Notifying the Commissioner
Businesses can notify the Commissioner online. Go to: https://www.oaic.gov.au/privacy/notifiable-data-breaches/report-a-data-breach and follow the instructions.
When notifying individuals about an eligible data breach, entities have three options depending on what’s practicable:
- Option 1 — Notify all individuals: If practicable, notify all individuals whose information was part of the breach, even if not all are at risk of serious harm.
- Option 2 — Notify only those individuals at risk of serious harm: Notify only those specifically at risk of serious harm, avoiding unnecessary distress to others.
- Option 3 — Publish notification: If neither option 1 nor 2 is practicable, publish the statement on the entity’s website and take reasonable steps to publicise the content, ensuring it’s available for at least 6 months.
Entities must decide which option to follow as soon as practicable after forming the belief that there has been a data breach, and must consider factors like cost, time, effort, and the likelihood of serious harm. The notification must include specific details about the breach and recommendations for individuals to respond.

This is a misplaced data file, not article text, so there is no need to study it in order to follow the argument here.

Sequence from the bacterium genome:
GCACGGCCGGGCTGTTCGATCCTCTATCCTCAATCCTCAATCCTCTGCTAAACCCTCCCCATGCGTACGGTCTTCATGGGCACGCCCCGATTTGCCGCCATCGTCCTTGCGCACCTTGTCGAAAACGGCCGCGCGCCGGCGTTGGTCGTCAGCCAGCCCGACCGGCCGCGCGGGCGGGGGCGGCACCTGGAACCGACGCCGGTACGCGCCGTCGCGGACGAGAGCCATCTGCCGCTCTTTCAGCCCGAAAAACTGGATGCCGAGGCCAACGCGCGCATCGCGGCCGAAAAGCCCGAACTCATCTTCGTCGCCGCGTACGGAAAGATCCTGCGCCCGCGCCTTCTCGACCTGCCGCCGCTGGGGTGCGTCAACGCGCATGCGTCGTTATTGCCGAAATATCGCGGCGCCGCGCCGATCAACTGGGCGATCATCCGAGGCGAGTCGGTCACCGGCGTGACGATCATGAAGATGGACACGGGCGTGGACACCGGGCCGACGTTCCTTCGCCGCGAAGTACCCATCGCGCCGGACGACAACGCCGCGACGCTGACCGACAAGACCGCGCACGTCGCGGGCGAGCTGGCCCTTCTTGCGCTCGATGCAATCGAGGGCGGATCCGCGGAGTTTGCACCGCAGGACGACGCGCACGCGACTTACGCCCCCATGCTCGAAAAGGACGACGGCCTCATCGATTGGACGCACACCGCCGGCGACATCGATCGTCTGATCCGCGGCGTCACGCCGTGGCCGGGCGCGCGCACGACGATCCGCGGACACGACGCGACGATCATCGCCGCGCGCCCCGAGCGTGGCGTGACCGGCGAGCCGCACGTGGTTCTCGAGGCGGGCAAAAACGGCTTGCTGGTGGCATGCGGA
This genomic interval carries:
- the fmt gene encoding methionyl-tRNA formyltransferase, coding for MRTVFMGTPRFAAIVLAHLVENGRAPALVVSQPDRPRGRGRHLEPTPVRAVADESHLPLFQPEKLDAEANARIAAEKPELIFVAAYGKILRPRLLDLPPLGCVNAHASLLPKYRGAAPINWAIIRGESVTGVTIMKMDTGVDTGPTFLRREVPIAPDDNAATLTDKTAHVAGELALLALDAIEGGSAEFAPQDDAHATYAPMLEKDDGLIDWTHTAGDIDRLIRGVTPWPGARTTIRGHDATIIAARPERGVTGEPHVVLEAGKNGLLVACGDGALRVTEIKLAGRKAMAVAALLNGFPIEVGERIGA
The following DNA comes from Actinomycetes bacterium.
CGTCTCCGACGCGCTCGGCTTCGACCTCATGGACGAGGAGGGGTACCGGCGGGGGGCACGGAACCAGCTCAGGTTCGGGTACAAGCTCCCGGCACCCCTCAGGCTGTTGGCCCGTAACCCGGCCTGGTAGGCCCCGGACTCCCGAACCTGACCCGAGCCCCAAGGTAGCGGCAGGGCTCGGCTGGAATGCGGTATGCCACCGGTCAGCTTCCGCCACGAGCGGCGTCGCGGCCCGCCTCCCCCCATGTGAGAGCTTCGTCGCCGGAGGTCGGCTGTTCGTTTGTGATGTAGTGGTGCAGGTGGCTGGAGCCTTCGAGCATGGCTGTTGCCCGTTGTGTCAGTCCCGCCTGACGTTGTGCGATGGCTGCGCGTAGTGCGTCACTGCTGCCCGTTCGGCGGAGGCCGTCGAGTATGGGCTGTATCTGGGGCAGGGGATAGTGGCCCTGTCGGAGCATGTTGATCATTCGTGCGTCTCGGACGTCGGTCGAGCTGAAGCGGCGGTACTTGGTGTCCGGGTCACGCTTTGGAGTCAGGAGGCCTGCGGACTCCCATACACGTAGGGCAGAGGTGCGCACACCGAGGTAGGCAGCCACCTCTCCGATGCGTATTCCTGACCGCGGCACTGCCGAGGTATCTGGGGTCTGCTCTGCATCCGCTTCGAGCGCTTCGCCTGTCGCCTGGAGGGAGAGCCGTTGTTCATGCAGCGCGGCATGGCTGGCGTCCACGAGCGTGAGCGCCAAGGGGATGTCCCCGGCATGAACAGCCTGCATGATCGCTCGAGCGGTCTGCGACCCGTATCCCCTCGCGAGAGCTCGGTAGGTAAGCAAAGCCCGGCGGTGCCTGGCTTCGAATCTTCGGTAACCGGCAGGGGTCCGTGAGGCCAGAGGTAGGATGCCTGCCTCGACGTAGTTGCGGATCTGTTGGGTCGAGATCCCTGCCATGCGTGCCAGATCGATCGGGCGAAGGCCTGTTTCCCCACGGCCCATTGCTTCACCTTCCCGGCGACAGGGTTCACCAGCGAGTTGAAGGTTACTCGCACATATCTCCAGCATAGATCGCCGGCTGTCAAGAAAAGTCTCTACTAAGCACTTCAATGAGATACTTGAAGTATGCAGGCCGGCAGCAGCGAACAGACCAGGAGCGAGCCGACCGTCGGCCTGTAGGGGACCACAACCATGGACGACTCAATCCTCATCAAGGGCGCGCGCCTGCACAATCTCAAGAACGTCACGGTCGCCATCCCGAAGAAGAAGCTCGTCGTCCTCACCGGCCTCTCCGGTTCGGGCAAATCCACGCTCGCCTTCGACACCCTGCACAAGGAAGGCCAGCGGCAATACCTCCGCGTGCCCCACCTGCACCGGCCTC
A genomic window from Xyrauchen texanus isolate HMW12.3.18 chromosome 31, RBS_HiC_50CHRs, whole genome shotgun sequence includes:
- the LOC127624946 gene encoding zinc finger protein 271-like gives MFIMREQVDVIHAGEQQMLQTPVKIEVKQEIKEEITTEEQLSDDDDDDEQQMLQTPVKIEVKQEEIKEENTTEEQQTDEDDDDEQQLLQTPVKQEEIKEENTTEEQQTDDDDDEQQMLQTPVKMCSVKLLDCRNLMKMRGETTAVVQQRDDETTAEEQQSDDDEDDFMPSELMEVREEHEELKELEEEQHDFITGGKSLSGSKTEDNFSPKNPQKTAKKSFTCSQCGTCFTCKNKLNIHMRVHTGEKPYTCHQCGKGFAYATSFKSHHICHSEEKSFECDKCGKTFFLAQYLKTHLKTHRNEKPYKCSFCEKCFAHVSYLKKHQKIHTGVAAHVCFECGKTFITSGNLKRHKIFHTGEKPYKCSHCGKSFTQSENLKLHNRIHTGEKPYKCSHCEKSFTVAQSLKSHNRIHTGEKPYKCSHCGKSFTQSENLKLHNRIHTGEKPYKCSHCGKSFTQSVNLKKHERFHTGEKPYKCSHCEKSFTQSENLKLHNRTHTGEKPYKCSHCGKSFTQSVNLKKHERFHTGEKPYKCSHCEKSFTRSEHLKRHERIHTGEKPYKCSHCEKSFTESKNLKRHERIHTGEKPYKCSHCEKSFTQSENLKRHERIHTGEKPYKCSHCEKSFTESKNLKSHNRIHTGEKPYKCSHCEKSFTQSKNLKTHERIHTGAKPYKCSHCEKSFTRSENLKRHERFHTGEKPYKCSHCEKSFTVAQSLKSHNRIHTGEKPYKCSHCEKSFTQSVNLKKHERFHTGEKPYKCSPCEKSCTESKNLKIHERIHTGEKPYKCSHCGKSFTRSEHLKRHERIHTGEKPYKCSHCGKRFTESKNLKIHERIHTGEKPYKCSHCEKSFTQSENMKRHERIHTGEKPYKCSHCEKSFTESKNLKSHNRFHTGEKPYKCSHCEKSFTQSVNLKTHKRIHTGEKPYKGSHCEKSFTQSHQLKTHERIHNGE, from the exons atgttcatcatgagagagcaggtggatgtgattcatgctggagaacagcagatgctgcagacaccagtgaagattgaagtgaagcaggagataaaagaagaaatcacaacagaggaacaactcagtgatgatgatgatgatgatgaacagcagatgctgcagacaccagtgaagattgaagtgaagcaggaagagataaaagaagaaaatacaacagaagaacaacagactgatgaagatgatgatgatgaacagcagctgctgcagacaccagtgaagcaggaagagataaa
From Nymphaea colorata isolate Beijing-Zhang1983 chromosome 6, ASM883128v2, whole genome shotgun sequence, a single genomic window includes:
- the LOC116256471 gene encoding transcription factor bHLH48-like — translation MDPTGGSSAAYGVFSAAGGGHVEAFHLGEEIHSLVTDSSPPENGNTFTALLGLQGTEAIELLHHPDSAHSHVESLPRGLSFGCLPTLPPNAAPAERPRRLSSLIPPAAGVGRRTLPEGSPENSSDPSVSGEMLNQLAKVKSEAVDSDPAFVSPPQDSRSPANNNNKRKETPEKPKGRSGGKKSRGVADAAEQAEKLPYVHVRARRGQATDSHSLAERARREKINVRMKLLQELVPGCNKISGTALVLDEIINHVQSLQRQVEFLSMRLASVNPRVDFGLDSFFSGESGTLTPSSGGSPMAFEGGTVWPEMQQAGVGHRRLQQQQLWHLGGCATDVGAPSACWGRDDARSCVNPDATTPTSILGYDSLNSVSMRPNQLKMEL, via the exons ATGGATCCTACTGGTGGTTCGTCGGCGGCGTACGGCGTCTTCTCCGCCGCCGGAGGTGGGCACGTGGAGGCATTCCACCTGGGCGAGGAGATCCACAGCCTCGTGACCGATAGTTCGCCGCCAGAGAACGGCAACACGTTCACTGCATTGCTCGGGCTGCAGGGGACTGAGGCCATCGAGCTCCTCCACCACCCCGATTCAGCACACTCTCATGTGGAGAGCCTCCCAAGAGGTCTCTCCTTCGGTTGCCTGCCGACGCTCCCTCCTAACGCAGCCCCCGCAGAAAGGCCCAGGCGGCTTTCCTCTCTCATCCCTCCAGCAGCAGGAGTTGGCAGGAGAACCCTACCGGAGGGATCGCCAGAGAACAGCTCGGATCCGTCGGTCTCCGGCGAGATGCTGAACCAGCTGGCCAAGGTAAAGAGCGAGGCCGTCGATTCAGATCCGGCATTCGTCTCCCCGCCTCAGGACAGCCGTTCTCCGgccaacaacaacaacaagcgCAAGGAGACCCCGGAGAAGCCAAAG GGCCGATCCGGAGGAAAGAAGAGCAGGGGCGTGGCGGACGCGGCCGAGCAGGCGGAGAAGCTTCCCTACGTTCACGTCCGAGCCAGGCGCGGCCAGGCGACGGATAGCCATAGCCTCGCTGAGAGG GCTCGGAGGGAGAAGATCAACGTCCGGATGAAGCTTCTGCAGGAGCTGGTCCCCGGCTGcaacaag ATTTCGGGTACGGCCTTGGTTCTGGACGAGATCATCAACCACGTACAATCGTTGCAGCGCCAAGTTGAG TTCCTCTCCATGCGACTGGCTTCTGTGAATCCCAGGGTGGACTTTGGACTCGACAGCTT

How do I write a data breach notification?
The Jam Cyber Security Framework provides specialised tools for organisations, including a specific template for notifiable data breaches. This template is designed to assist in the clear and compliant notification process, ensuring that both individuals at risk and relevant authorities are informed according to the act’s requirements.
Alternatively, organisations can review the information on the Australian Government website here: Data breach preparation and response | OAIC